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None Some context would help 

Forum: PCMCIA Wireless Network Adapter Issues
Re: Question Receive interrupt does not seem to be incrementing properly (Richard Smith)
Date: 2000, Aug 15
From: David Hinds <dhinds@pcmcia.sourceforge.org>

That isn't the exact message, and the rest of the output would be
useful, but my guess is what it means is that you are using a wireless
network card in a PCI host adapter in a desktop system and you haven't
specified the right startup options to configure the adapter to use
PCI interrupts.

But without more context, that's just a guess.

-- Dave

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None Re: Some context would help

Re: None Some context would help (David Hinds)
Date: 2000, Aug 15
From: Richard A. Smith smithbone

On Tue, 15 Aug 2000 09:59:48 -0700, David Hinds wrote:

>That isn't the exact message, and the rest of the output would be

Yeah.. I tried to wing it from memory. Should have mentioned that. Sorry.

>useful, but my guess is what it means is that you are using a wireless
>network card in a PCI host adapter in a desktop system and you haven't
>specified the right startup options to configure the adapter to use
>PCI interrupts.
>
>But without more context, that's just a guess.

My bad... I should know better. I was in the middle messing with various PNP bios 
settings and didn't prepare well enough.
 
I am using a RayLink wireless card with the adapter that came with it. But it's 
not PCI. That would probally work.  It's an ISA PNP adapter using the Ricoh 
RF5C296 bridge.

All appears to go without problems until I actually try to use the cards.  They 
both start networks when one should start and one should join.  (FWIW I can't get 
them to work under windows either)  Data on Cory's page and other web sources say 
that this is either a card failure or some sort of receive problem where the card 
dosen't get any data thus it starts a new network.

So far nothing in the debug level 5 output from ray_cs shows anything to be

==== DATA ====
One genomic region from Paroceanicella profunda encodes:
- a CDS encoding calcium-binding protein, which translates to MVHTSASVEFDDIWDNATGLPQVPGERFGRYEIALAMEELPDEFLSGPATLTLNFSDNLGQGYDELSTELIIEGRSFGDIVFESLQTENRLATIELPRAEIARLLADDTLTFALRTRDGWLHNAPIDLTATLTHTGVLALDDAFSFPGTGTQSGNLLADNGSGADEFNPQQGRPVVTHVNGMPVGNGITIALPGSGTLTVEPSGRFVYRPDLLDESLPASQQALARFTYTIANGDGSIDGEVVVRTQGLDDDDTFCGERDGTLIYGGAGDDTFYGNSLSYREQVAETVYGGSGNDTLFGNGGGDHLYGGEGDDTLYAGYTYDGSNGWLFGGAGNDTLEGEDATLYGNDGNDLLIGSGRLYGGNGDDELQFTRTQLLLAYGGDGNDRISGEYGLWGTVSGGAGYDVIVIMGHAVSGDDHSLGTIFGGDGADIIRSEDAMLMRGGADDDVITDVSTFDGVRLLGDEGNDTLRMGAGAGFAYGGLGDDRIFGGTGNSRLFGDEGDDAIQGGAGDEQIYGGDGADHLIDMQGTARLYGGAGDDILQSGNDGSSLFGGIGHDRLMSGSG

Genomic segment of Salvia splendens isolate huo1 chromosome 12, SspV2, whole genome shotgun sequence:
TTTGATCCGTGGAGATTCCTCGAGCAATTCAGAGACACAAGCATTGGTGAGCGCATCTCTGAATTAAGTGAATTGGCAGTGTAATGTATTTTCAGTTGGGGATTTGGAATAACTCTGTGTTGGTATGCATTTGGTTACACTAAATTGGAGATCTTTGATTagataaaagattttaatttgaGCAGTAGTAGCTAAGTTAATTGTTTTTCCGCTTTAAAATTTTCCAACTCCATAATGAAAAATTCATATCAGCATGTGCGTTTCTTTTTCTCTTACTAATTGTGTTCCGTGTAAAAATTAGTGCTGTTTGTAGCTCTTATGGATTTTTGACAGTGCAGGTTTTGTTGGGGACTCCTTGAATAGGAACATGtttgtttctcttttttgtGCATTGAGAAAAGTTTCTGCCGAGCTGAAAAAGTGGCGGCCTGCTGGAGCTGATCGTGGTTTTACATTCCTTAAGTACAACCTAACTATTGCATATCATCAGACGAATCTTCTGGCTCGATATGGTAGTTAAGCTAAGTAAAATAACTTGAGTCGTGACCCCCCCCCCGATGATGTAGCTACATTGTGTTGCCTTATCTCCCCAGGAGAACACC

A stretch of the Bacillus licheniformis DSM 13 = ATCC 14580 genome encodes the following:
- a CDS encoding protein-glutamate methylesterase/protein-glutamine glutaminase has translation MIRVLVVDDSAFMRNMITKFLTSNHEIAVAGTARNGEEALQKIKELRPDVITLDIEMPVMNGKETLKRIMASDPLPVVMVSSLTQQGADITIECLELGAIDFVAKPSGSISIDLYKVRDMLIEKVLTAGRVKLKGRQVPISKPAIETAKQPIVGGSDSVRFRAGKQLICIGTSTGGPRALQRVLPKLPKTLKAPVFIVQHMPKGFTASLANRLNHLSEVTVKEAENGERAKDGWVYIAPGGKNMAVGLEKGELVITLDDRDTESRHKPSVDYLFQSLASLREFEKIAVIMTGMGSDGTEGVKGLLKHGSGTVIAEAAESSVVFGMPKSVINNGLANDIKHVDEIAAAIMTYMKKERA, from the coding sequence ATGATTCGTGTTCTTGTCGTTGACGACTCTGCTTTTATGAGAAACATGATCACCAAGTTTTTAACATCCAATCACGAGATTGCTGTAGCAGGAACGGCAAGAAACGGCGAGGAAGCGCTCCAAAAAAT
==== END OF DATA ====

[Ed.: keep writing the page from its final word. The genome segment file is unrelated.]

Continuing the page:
amiss.

When I found the network script and it mentioned RX seeming to have a problem I 
started to look at my IRQs'.  (I am in the middle of installing isapnptools now 
to see if I can find any more info)

Here's the output from test_network:  (more or less I am retyping)

----------

PCMCIA network settings are coming from /etc/pcmcia/network.opts

Checking network itnterface eth1 (ray_cs driver)

Kernel messages for eth1:
eth1:  RayLink, irq 5, hw_addr 00:00:8f:48:e3:03

current ifconfig setting
all pretty much std..
IP:   10.0.1.1
Bcast:  10.0.1.255
mask:  255.255.255.0
zeros on all the  RX, TX, etc stats:
Interrupt 5

The interface is configured and running
There hasn't been any traffic on this interface

There is a route to a gateway at 10.0.1.1

Pinging 10.0.1.1.... response received!
The device interrupt does not seem to be incrementing normally.

----------





--
Richard A. Smith                         Bitworks, Inc.               
rsmith@bitworks.com               501.846.5777                        
Sr. Design Engineer        http://www.bitworks.com   

None Not sure if it is an interrupt issue; gateway set wrong?

Re: None Re: Some context would help (Richard A. Smith)
Date: 2000, Aug 15
From: David Hinds <dhinds@pcmcia.sourceforge.org>

Does /proc/interrupts show a non-zero interrupt count for the card?
If the count is 0, then try using a different irq (by excluding things
in /etc/pcmcia/config.opts).

> There is a route to a gateway at 10.0.1.1

There's something wrong with your network settings and this is
confusing the script.  Your gateway address seems to be the same as
your own IP address, which doesn't make any sense.

> Pinging 10.0.1.1.... response received!
> The device interrupt does not seem to be incrementing normally.

In this context, I think this doesn't mean anything: it thinks it is
pinging your gateway, but it is pinging the box itself, which doesn't
cause any packets to go out through the card.  So it won't produce any
interrupts.

I'll add a test to the script to complain if the gateway address is
the same as the IP address.

-- Dave

None Re: Not sure if it is an interrupt issue; gateway set wrong?

Re: None Not sure if it is an interrupt issue; gateway set wrong? (David Hinds)
Date: 2000, Aug 15
From: Richard A. Smith smithbone

On Tue, 15 Aug 2000 11:53:06 -0700, David Hinds wrote:

>Does /proc/interrupts show a non-zero interrupt count for the card?
>If the count is 0, then try using a different irq (by excluding things
>in /etc/pcmcia/config.opts).

Yeah it shows 107 interrupts.

>> There is a route to a gateway at 10.0.1.1
>
>There's something wrong with your network settings and this is